The process of adding yttrium-based composition to the active material during production of the anode is simple to carry out on an industrial scale. It does not require the use of complex equipment. Thus as will be observed, the solution according to the invention is effectively very simple and/or does not introduce any notable cost overhead.

The invention also provides an anode comprising said composition of active material.

The anode is produced by pasting a carrier with a paste constituted by an aqueous mixture of the active material composition according to the invention, of additives, of binders and conductive agents.

The carrier can be a nickel foam, a perforated foil that is flat or three-dimensional made of nickel or nickel-plated steel.

The additives are designed to facilitate implementation or performance of the anode. They can be thickeners such as carboxymethylcellulose (CMC), hydroxypropylmethylcellulose (HPMC), poly(acrylic acid) (PAAc), poly(ethyleneoxide) (PEO). They can also be binders such as butadiene-styrene (SBR), polystyrene acrylate (PSA), polytetrafluoroethylene (PTFE). They can also be conductive agents such as nickel powder, carbon fiber powder, nanotubes.

Advantageously, the anode is covered with a surface layer design to improve higher operating current discharge and/or oxygen recombination at the end of charging.

The invention also provides an alkaline electrolyte storage battery comprising at least an anode according to the invention.

This storage battery typically comprises said at least one anode, at least one cathode, at least one separator and an alkaline electrolyte.

The cathode is constituted by the cathodic active mass deposited on a carrier which can be a sintered support, a nickel foam, a plane or three-dimensional perforated foil of nickel or nickel-plated steel.

The cathodic active mass comprises the cathodic active material and additives chosen to facilitate implementation and performance thereof. The cathodic active matter is a nickel hydroxide Ni(OH)2 which can be partially substituted by Co, Mg and Zn. This hydroxide can be coated with a surface layer based on cobalt compounds and can be partially oxidized.

Among the additives, we can mention without this list being exhaustive, carboxymethylcellulose (CMC), hydroxypropylmethylcellulose (HPMC), hydroxypropylcellulose (HPC), hydroxyethylcellulose (HEC), poly(acrylic acid) (PAAc), polystyrene maleic anhydride (SMA), optionally carboxylated butadiene-styrene copolymers (SBR), an acrylonitrile and butadiene copolymer (NBR), a styrene, ethylene, butylene and styrene (SEBS) copolymer, a terpolymer of styrene, butadiene and vinylpyridine (SBVR), polystyrene acrylate (PSA), polytetrafluoroethylene (PTFE), an ethylene and propylene (FEP) fluorinated copolymer, polyhexa-fluoropropylene (PPHF), ethylvinylalcool (EVA), zinc oxide ZnO, fibers (of Ni, C, polymer), powders of cobalt-based compounds such as Co, Co(OH)2, CoO, LixCoO2, HxCoO2, NaxCoO2.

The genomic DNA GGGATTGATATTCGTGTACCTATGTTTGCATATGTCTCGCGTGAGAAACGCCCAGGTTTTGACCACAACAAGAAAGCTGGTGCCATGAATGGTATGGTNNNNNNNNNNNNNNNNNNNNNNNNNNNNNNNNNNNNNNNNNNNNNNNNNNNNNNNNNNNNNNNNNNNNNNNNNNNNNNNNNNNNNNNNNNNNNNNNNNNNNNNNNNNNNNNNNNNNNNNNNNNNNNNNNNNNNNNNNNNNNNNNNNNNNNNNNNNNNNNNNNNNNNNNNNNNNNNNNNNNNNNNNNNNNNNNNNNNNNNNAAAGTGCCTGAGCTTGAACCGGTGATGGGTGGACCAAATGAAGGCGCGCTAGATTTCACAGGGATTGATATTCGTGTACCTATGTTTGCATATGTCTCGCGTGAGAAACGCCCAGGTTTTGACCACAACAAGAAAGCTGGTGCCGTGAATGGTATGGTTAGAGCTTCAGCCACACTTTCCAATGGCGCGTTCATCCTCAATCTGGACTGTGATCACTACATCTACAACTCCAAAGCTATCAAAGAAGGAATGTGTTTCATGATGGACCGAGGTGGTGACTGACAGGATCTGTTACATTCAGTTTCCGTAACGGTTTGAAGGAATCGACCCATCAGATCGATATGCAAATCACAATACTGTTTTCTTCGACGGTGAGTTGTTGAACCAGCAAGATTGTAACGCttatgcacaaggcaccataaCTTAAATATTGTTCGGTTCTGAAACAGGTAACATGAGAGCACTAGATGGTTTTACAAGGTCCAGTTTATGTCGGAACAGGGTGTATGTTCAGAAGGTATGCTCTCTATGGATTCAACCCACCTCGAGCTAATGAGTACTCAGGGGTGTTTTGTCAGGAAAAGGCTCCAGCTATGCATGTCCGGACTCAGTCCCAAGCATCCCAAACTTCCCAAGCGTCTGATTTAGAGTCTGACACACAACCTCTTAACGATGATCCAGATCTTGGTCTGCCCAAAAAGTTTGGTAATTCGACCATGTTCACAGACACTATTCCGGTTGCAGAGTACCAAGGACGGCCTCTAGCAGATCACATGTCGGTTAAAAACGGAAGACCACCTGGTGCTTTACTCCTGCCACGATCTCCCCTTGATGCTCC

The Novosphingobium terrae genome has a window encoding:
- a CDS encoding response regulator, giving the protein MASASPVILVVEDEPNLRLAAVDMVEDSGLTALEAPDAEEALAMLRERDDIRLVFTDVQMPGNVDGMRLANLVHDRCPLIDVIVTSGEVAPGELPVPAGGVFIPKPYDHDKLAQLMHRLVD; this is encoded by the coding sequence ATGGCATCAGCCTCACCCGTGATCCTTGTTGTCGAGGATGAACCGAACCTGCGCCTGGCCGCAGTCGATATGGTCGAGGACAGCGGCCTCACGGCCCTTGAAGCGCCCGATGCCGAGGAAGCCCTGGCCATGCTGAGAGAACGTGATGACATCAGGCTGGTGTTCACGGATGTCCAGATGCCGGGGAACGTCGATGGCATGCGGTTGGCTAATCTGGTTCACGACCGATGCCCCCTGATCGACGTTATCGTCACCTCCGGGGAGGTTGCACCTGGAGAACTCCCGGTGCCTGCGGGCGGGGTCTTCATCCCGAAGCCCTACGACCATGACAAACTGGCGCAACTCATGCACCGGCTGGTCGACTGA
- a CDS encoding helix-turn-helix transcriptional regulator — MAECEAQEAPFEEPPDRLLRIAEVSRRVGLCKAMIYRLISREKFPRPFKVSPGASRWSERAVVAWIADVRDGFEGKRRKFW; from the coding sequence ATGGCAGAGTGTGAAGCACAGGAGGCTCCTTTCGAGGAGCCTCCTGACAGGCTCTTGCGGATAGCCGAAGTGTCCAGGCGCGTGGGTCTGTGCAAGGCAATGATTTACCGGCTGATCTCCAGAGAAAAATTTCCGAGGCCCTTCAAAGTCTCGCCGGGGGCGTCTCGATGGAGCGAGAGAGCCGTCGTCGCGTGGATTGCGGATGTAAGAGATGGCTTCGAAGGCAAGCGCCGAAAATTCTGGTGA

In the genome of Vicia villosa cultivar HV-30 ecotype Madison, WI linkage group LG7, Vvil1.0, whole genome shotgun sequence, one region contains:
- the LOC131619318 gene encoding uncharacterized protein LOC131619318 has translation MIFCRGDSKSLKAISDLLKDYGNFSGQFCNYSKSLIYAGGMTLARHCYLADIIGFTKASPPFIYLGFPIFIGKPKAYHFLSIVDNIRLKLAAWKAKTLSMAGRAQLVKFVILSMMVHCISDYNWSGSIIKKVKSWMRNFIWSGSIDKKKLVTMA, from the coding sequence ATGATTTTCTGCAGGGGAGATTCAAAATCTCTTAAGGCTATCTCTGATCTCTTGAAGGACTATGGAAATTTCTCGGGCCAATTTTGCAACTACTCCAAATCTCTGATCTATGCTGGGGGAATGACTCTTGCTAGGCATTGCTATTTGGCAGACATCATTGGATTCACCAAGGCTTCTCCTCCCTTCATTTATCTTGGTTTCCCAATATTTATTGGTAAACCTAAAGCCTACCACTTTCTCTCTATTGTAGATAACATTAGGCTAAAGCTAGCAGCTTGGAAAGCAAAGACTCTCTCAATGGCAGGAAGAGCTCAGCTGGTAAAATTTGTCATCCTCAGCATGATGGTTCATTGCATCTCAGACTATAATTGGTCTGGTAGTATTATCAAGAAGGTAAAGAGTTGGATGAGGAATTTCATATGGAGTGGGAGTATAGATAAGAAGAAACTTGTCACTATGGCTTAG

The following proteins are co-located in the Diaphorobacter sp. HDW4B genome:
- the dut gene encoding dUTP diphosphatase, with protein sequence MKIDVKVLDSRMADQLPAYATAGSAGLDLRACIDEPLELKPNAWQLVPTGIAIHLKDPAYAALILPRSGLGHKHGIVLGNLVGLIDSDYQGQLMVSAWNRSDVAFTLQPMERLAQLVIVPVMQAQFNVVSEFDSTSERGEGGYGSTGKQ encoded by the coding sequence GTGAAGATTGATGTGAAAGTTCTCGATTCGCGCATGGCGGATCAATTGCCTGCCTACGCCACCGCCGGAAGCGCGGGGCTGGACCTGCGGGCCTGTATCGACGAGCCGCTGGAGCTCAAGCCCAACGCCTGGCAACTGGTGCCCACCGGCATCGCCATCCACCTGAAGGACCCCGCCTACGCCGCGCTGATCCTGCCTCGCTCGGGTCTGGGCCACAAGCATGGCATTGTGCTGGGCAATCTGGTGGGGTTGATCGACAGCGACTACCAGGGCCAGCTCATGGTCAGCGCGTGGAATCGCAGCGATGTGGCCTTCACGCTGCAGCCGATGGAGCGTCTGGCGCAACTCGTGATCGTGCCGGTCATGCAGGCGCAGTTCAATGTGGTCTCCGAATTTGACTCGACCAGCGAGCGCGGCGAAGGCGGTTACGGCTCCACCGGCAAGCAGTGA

The separator is generally composed of polyolefin (for example polypropylene) or non-woven porous polyamide fibres.

The electrolyte is a concentrated alkaline aqueous solution comprising at least a hydroxide (KOH, NaOH, LiOH), at a concentration generally of the order of several times normality.

In conventional fashion, the electrode pastes are prepared, the electrodes are made and then at least one cathode, a separator and an anode are placed one on top of the other to constitute the electrochemical unit. This electrochemical unit is introduced into a container and is impregnated with an aqueous alkaline electrolyte. After this, the storage battery is closed.

The invention covers all formats of storage battery: prism-shaped format (flat electrodes) or cylindrical format (spiral or concentric electrodes).

The storage battery of the invention can be of the open type (open, partially open) or of the sealed type.

The storage battery according to the invention is particularly well suited as a source of power for an electric vehicle or a portable appliance.

Further characteristics and advantages of the invention will become more clear from the following examples.